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A passion for music and building community is key to success for four notable Tulanians

November 16, 2021 9:30 AM
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Jill Dorje jdorje@tulane.edu
  
President Michael Fitts interviewed a panel of Tulanians in the music and entertainment industry for the Presidential Speaker Series: "Notable Tulanians." From left to right: Greg Williamson, Gwen Thompkins, President Michael Fitts, Julie Greenwald and Quint Davis. (Photo by Rusty Costanza)

 

As homecoming weekend got underway, President Michael A. Fitts welcomed four members of the Tulane community who have made significant contributions to the music and entertainment industry. The Presidential Speakers Series: “Notable Tulanians” occurred on Friday, Nov. 12, in Dixon Hall Auditorium, and was an opportunity for Fitts to sit down and talk with Quint Davis (UC ’70), CEO of Festival Productions and producer of the New Orleans Jazz & Heritage Festival; Julie Greenwald (NC ’91), chairperson and chief operating officer of Atlantic Records; Gwen Thompkins (NC ’87), writer, freelance journalist and host of WWNO’s Music Inside Out; and Greg Williamson, co-founder of RWE Partners and creator of the benefit concerts The Tipping Point and Love Rocks NYC.

President Fitts began by welcoming alumni, friends and family back to campus and expressing gratitude for having members of the panel as part of the Tulane community.

“I can’t think of a better introduction for what’s special about Tulane than this panel. It’s an extraordinary group of individuals — we have creators, innovators, and in some sense what we have here are four incredible cultural entrepreneurs. And it’s distinctive of Tulane that we have people like this who are part of our community,” said Fitts.

Fitts began the discussion by asking each of the panelists about the start of their careers and the events that brought them to the positions and the success they have achieved today. All spoke of their love of music, appreciation for the art and craft of musicians, and the desire to share the incredible talent of these artists with the world.

Davis spoke of meeting George Wein, the creator of the Newport Jazz Festival when he was a student at Tulane and said the fact that “the culture of New Orleans was my lifestyle” is what led him to his lifelong commitment to Jazz Fest. Greenwald talked of recreating Atlantic Records “into a fantastic home for some of the greatest artists on the planet that I’m so lucky to work with.”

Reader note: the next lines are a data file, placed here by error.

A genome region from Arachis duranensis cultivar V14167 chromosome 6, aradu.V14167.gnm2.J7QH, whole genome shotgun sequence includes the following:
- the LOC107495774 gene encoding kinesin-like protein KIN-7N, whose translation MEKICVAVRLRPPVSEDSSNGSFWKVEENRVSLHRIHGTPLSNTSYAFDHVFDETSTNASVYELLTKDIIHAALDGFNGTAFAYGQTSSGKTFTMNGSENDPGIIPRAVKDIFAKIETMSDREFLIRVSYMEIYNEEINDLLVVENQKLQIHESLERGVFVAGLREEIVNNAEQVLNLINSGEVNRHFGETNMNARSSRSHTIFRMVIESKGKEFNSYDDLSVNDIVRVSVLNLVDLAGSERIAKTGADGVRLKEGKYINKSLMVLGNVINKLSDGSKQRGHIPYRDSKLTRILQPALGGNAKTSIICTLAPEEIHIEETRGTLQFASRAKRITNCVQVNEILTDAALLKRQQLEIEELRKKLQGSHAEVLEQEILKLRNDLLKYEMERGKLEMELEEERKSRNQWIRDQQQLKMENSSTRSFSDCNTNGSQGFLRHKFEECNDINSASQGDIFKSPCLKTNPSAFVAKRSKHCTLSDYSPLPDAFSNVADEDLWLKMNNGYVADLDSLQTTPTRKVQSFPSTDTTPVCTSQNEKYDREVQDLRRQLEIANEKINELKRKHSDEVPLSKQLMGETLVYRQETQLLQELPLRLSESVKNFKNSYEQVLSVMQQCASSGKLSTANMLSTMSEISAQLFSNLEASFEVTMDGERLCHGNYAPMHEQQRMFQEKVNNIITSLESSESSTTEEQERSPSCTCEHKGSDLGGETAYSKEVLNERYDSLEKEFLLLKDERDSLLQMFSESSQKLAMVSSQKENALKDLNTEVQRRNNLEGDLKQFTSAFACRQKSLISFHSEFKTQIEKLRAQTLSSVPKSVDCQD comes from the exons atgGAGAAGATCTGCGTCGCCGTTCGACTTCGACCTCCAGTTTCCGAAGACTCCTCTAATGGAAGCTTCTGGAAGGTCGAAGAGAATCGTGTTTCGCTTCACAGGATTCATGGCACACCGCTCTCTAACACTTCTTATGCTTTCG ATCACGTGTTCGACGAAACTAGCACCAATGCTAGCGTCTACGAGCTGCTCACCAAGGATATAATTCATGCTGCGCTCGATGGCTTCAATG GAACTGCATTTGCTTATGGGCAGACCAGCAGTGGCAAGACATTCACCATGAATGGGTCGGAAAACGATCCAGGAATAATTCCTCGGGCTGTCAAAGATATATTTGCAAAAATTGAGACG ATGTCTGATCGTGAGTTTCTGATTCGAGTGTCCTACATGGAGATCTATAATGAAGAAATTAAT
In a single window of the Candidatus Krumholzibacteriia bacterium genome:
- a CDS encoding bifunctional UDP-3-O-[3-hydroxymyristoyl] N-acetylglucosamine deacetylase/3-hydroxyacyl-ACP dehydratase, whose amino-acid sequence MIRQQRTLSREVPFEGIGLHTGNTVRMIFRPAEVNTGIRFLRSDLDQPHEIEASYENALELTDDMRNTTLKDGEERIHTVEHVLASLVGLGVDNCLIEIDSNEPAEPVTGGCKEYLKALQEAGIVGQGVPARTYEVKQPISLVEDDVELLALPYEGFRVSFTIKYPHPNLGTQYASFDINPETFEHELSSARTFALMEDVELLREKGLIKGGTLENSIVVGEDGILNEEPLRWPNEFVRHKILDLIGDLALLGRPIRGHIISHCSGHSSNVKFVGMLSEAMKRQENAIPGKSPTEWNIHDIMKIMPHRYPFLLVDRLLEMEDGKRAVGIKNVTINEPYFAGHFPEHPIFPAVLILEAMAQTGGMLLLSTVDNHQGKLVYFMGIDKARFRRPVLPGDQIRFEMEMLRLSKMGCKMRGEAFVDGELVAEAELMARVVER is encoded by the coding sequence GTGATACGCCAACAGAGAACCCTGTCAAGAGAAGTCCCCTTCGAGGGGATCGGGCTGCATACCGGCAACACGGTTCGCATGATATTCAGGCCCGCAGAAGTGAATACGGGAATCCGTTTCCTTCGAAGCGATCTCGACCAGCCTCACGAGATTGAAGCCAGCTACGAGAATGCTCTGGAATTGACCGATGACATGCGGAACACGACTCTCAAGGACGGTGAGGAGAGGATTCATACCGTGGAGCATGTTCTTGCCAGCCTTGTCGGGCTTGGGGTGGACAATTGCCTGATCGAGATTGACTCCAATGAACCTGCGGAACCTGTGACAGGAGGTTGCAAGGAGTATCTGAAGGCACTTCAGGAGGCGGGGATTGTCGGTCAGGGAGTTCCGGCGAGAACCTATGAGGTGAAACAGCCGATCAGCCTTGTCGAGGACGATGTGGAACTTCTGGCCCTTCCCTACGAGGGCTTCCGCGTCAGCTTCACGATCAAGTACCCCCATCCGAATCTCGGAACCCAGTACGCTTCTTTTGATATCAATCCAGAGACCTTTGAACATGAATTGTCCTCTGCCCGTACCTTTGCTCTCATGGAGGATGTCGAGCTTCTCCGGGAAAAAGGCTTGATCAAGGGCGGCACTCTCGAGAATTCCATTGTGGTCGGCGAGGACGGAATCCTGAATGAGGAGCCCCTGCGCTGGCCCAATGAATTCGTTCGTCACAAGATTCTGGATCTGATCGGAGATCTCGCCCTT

Fitts commented that there are common themes to the careers of all the panelists, including hard work, a willingness to take risks and having insight into others.

“Your success is dependent upon being able to bring out the best in everybody,” he said.

Williamson spoke about the importance of building an atmosphere that brings about cooperation and a sense of community and the need to “create an environment where people are disarmed and leave their egos at the door.”

Thompkins echoed this sentiment when she talked of interviewing everyone from world leaders to New Orleans musicians. The key to honest dialogue lies in “democratizing, bringing everyone to the same level,” she said.

Davis, Greenwald, Thompkins and Williamson all possess the ability to bring to life the dreams and visions of artists and disseminate this musical artistry for all to enjoy.

“There is something about the culture of Tulane and New Orleans that creates this love and appreciation of music and occasionally produces those that actually change the landscape. This has been a phenomenal panel, needless to say, we all want to be you, but now at least we can live vicariously,” concluded Fitts.